Ray Poynter’s Predictions for 2016

Despite Nobel prize-winning physicist Niels Bohr’s advice that ‘Prediction is very difficult, especially about the future’, here are my predictions for 2016.

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By Ray Poynter

Despite Nobel prize-winning physicist Niels Bohr’s advice that ‘Prediction is very difficult, especially about the future’, here are my predictions for 2016.

1) Bigger Legal Problems for Google and Facebook
This year has shown an escalation in problems for Google, Facebook and other major players. European Governments seem to be getting into their stride, Governments as diverse (and repressive) as Turkey, Russia, and China are putting obstacles in the way of the hegemony that has been created by the major platforms. One judge in Brazil took WhatsApp away from 90 million users for 48 hours with a bang of his gavel. I think this will get more common in 2016, firstly with more fines, secondly with more restrictions, and possibly with jail sentences. These altercations will have implications for people using cloud services, the free flow of data internationally, and probably on the options for marketing to and speaking with people.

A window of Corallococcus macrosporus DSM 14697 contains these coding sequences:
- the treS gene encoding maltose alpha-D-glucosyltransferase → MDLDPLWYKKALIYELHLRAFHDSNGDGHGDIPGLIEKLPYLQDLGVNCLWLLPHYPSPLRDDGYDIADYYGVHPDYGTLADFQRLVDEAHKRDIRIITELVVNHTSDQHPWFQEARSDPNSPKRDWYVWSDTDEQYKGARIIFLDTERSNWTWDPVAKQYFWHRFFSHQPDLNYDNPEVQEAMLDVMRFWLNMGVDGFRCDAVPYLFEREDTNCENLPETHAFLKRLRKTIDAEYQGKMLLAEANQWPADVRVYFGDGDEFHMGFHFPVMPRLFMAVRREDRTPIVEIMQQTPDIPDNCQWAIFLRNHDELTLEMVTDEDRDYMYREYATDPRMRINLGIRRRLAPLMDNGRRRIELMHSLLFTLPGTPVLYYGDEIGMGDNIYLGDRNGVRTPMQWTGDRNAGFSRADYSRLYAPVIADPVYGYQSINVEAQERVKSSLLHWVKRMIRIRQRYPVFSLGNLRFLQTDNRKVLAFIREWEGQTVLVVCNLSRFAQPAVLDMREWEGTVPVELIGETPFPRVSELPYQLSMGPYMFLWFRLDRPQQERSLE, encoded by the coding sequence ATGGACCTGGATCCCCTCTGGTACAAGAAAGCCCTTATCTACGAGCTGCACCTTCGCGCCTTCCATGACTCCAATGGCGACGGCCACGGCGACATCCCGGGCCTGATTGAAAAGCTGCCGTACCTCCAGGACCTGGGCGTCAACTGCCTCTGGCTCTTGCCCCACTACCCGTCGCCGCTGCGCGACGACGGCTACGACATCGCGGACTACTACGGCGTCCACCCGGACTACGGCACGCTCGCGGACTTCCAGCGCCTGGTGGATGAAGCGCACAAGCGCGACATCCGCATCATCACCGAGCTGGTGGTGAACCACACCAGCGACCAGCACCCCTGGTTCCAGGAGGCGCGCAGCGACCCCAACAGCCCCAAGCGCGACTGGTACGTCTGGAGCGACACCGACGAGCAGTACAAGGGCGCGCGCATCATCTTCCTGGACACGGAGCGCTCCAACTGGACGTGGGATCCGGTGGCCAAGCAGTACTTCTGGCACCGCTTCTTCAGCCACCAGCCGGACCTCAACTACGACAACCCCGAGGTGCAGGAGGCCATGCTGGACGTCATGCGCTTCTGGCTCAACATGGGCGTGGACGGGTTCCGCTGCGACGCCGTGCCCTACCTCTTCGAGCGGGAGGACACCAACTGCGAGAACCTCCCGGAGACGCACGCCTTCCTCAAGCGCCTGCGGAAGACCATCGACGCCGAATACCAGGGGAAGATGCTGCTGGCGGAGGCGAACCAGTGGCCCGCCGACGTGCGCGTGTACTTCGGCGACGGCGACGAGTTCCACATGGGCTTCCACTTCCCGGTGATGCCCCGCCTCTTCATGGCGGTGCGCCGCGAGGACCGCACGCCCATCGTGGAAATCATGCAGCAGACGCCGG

2) Automation
The big push is (and always has been) for Cheaper, Faster, Better, but in most cases the real winners are cheaper and faster and good enough (to borrow a phrase from Zappistore’s Stephen Phillips). How do you achieve cheaper, faster and good enough? Automation! Expect to see more and more systems that deliver processes, insight and results through the use of automation. Automation can be faster and cheaper – and that is often enough.

3) Surveys will continue to suffer
Market research surveys are increasingly alienating customers and citizens. As a consequence, response rates for commercial market research are fast reducing below 1%. This means most surveys annoy people and it means they are reflecting the views of a tiny minority. A second problem for surveys is the growing understanding of how the brain works and the limited ability humans have to explain their motivations and actions. The net position is that more and more organisations are moving their serious research away from traditional surveys, towards observation, big data, research communities, social media listening and other options.

4) More emotion